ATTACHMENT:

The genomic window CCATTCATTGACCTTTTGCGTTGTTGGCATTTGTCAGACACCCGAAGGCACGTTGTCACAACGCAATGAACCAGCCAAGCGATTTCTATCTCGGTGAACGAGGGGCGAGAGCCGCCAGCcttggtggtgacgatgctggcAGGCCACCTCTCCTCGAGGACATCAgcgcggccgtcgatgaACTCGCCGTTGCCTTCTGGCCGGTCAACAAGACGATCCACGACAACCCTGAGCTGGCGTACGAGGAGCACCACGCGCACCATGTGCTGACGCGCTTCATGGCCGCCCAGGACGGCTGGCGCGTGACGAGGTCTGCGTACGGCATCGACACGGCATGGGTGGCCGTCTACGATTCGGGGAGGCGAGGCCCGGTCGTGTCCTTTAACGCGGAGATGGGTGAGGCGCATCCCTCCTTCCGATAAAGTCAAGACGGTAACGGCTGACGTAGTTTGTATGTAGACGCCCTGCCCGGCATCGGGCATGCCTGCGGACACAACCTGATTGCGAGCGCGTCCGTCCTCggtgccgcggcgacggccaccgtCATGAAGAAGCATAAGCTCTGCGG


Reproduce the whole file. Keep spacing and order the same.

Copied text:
The genomic window CCATTCATTGACCTTTTGCGTTGTTGGCATTTGTCAGACACCCGAAGGCACGTTGTCACAACGCAATGAACCAGCCAAGCGATTTCTATCTCGGTGAACGAGGGGCGAGAGCCGCCAGCcttggtggtgacgatgctggcAGGCCACCTCTCCTCGAGGACATCAgcgcggccgtcgatgaACTCGCCGTTGCCTTCTGGCCGGTCAACAAGACGATCCACGACAACCCTGAGCTGGCGTACGAGGAGCACCACGCGCACCATGTGCTGACGCGCTTCATGGCCGCCCAGGACGGCTGGCGCGTGACGAGGTCTGCGTACGGCATCGACACGGCATGGGTGGCCGTCTACGATTCGGGGAGGCGAGGCCCGGTCGTGTCCTTTAACGCGGAGATGGGTGAGGCGCATCCCTCCTTCCGATAAAGTCAAGACGGTAACGGCTGACGTAGTTTGTATGTAGACGCCCTGCCCGGCATCGGGCATGCCTGCGGACACAACCTGATTGCGAGCGCGTCCGTCCTCggtgccgcggcgacggccaccgtCATGAAGAAGCATAAGCTCTGCGG